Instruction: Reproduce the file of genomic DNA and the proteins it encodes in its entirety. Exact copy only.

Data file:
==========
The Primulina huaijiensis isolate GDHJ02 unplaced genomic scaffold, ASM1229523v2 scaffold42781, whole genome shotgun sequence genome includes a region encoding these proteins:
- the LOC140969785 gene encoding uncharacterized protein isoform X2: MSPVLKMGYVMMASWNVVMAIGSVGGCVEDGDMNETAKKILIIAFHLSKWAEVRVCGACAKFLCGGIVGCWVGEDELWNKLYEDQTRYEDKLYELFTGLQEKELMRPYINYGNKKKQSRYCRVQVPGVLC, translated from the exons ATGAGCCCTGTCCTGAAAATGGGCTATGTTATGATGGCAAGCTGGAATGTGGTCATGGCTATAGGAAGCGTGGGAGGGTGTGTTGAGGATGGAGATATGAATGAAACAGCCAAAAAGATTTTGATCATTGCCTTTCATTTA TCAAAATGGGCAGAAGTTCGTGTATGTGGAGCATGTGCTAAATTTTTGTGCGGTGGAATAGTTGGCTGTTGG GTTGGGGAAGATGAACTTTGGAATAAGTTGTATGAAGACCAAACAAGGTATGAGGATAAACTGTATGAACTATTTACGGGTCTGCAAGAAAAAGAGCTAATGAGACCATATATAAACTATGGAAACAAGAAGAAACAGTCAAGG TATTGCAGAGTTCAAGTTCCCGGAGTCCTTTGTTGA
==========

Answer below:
The Primulina huaijiensis isolate GDHJ02 unplaced genomic scaffold, ASM1229523v2 scaffold42781, whole genome shotgun sequence genome includes a region encoding these proteins:
- the LOC140969785 gene encoding uncharacterized protein isoform X2: MSPVLKMGYVMMASWNVVMAIGSVGGCVEDGDMNETAKKILIIAFHLSKWAEVRVCGACAKFLCGGIVGCWVGEDELWNKLYEDQTRYEDKLYELFTGLQEKELMRPYINYGNKKKQSRYCRVQVPGVLC, translated from the exons ATGAGCCCTGTCCTGAAAATGGGCTATGTTATGATGGCAAGCTGGAATGTGGTCATGGCTATAGGAAGCGTGGGAGGGTGTGTTGAGGATGGAGATATGAATGAAACAGCCAAAAAGATTTTGATCATTGCCTTTCATTTA TCAAAATGGGCAGAAGTTCGTGTATGTGGAGCATGTGCTAAATTTTTGTGCGGTGGAATAGTTGGCTGTTGG GTTGGGGAAGATGAACTTTGGAATAAGTTGTATGAAGACCAAACAAGGTATGAGGATAAACTGTATGAACTATTTACGGGTCTGCAAGAAAAAGAGCTAATGAGACCATATATAAACTATGGAAACAAGAAGAAACAGTCAAGG TATTGCAGAGTTCAAGTTCCCGGAGTCCTTTGTTGA